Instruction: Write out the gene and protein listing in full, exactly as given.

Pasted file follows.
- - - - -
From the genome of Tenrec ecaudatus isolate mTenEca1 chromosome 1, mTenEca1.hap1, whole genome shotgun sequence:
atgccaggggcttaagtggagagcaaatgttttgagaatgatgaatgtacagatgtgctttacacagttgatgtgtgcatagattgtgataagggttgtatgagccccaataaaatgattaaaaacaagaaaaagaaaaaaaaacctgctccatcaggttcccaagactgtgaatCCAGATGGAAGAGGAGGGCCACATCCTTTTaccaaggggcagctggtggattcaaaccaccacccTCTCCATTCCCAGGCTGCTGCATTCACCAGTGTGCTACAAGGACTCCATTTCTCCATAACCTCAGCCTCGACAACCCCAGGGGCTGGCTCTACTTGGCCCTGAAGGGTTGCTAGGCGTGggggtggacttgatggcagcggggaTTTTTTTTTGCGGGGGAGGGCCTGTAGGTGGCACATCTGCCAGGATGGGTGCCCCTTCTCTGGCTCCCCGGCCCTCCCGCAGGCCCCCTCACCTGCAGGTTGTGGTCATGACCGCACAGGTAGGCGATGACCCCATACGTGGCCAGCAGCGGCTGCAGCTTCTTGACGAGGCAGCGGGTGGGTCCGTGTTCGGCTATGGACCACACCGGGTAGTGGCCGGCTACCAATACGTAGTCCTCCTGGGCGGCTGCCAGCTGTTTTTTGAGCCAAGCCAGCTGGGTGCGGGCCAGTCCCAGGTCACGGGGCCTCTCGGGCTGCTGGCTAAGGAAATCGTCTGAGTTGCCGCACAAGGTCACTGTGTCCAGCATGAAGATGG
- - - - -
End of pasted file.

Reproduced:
From the genome of Tenrec ecaudatus isolate mTenEca1 chromosome 1, mTenEca1.hap1, whole genome shotgun sequence:
atgccaggggcttaagtggagagcaaatgttttgagaatgatgaatgtacagatgtgctttacacagttgatgtgtgcatagattgtgataagggttgtatgagccccaataaaatgattaaaaacaagaaaaagaaaaaaaaacctgctccatcaggttcccaagactgtgaatCCAGATGGAAGAGGAGGGCCACATCCTTTTaccaaggggcagctggtggattcaaaccaccacccTCTCCATTCCCAGGCTGCTGCATTCACCAGTGTGCTACAAGGACTCCATTTCTCCATAACCTCAGCCTCGACAACCCCAGGGGCTGGCTCTACTTGGCCCTGAAGGGTTGCTAGGCGTGggggtggacttgatggcagcggggaTTTTTTTTTGCGGGGGAGGGCCTGTAGGTGGCACATCTGCCAGGATGGGTGCCCCTTCTCTGGCTCCCCGGCCCTCCCGCAGGCCCCCTCACCTGCAGGTTGTGGTCATGACCGCACAGGTAGGCGATGACCCCATACGTGGCCAGCAGCGGCTGCAGCTTCTTGACGAGGCAGCGGGTGGGTCCGTGTTCGGCTATGGACCACACCGGGTAGTGGCCGGCTACCAATACGTAGTCCTCCTGGGCGGCTGCCAGCTGTTTTTTGAGCCAAGCCAGCTGGGTGCGGGCCAGTCCCAGGTCACGGGGCCTCTCGGGCTGCTGGCTAAGGAAATCGTCTGAGTTGCCGCACAAGGTCACTGTGTCCAGCATGAAGATGG